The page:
The quest for consumer insights

About 18 years ago, I graduated as an agricultural engineer. The logical evolution would have been to pursue a technical career, wearing a white coat, using all the wisdom I gathered about pesticides, optimal food composition to stimulate the milk production of cows and the baking quality of Triticale (a hybrid of wheat and rye). Things turned out somewhat different!
The fascinating part of my career evolution is that none of it could have been predicted. The first ten years I worked as an R&D product researcher at P&G. While the job initially was technically oriented, I became more and more interested in connecting with consumers to really understand their habits, practices, needs and desires within a specific category. Curiosity pushed me this way, as well as the exciting ability to transform consumer understanding into insights, providing the foundation of innovative product and/or communication development.
The cows, wheat and food chemistry disappeared from the radar. Instead, I was privileged to gain complementary knowledge on how to connect with consumers. Right from the start, the focus was right. After all, I was working in a company firmly believing that ‘the consumer is boss’. We did not just do consumer research to find insights; instead, insights were the outcome of spending time with consumers. This was still the pre-digital era, so our main gateway to connect with consumers was through face-to-face connections.
Back then, I spent a lot of time behind a one-way mirror of traditional Focus Group discussions, I found myself in the home of consumers in countries such as Russia and Kazakhstan and I regularly met up with 50 housewives a day during central location product tests. From my practical experience of running these numerous innovation and consumer immersion projects, both at P&G and with global FMCG brands when I moved on to the market research industry, I believe that ‘smart companies‘ need to focus on two particular areas in order to generate insights as the basis for winning innovation.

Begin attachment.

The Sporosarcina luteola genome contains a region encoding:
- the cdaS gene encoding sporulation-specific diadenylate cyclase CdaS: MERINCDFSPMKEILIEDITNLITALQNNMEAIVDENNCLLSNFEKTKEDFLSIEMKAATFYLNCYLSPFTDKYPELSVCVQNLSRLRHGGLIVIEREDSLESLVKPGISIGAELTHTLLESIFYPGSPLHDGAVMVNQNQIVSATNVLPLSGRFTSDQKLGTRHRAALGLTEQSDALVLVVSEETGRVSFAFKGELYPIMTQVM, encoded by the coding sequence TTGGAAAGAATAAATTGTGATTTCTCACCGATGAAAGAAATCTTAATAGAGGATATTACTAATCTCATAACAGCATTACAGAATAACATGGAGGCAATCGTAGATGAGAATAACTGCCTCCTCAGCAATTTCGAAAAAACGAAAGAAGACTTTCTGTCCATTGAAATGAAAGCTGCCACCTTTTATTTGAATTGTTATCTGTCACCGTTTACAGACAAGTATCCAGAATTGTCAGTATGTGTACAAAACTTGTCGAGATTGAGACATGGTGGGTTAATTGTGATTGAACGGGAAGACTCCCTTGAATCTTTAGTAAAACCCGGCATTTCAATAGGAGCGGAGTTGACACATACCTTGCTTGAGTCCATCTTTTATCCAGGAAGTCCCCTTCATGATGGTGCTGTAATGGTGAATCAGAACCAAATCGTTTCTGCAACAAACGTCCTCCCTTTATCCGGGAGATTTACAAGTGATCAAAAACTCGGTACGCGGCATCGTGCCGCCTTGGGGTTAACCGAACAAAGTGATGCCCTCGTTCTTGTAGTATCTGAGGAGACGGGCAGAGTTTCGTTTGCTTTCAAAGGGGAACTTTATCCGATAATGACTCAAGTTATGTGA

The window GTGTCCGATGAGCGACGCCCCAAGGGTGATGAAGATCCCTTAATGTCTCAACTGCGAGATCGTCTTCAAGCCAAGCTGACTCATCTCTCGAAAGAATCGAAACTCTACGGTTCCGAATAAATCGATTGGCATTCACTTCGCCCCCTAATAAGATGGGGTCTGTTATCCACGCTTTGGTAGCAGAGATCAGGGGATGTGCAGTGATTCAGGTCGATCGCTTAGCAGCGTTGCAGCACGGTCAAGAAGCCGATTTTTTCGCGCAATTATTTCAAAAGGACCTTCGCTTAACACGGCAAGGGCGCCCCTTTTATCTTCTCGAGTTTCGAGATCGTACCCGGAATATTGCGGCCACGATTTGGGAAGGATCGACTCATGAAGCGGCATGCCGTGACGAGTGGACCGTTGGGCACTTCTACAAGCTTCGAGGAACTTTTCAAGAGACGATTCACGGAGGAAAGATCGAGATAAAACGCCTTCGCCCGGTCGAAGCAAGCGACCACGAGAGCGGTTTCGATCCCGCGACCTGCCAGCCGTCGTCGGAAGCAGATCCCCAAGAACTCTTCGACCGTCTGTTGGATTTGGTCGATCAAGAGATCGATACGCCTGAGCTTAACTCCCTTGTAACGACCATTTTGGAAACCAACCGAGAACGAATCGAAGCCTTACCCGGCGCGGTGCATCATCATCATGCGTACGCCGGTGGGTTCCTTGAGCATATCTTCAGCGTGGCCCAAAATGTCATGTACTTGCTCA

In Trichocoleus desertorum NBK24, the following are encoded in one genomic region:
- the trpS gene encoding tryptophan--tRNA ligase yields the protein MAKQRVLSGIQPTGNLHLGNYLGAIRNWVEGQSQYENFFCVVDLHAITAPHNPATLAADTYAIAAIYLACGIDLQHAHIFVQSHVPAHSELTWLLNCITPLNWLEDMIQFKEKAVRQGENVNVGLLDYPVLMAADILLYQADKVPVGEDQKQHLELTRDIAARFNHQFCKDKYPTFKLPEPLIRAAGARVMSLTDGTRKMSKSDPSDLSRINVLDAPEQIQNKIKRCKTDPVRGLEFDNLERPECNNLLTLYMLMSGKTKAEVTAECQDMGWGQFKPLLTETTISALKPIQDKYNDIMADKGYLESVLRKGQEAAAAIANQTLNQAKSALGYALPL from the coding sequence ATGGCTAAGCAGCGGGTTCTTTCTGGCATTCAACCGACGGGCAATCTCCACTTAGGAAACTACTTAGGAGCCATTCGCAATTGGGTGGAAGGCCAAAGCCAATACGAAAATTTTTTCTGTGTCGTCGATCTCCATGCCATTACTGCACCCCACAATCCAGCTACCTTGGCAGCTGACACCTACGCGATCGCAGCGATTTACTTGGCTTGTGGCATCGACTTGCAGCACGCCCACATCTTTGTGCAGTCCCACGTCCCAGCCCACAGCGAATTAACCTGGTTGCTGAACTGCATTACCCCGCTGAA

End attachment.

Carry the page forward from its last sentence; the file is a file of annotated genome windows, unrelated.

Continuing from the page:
Insight activation takes time

Let me start by sharing a personal example. I was still young and foolish back then, so I can use that as an excuse. A bit of context first: at P&G R&D, all consumer interactions and research we did was focused on defining the Desired Consumer Experience, or DCE. This is the ideal experience related to a specific task, e.g. doing the dishes or cleaning the floor, both from an emotional and functional level. Once we nailed this, we could assess the gaps between reality and desire.
Kazakhstan, 1998. I got budget to conduct 10 in-home visits with housewives in Kazakhstan. Key objective was to learn everything and more about their behaviour related to dishwashing, as the basis for defining the right dishwashing product to launch in Kazakhstan. I only had 10 consumer interactions, scheduled over 2 days and each lasting for about 1.5 hours, so things had to go fast. I still get goose-bumps thinking back to the question I asked one of the participants: “Please tell me: what is your Desired Consumer Experience?”. Obviously, we never got far with her answer.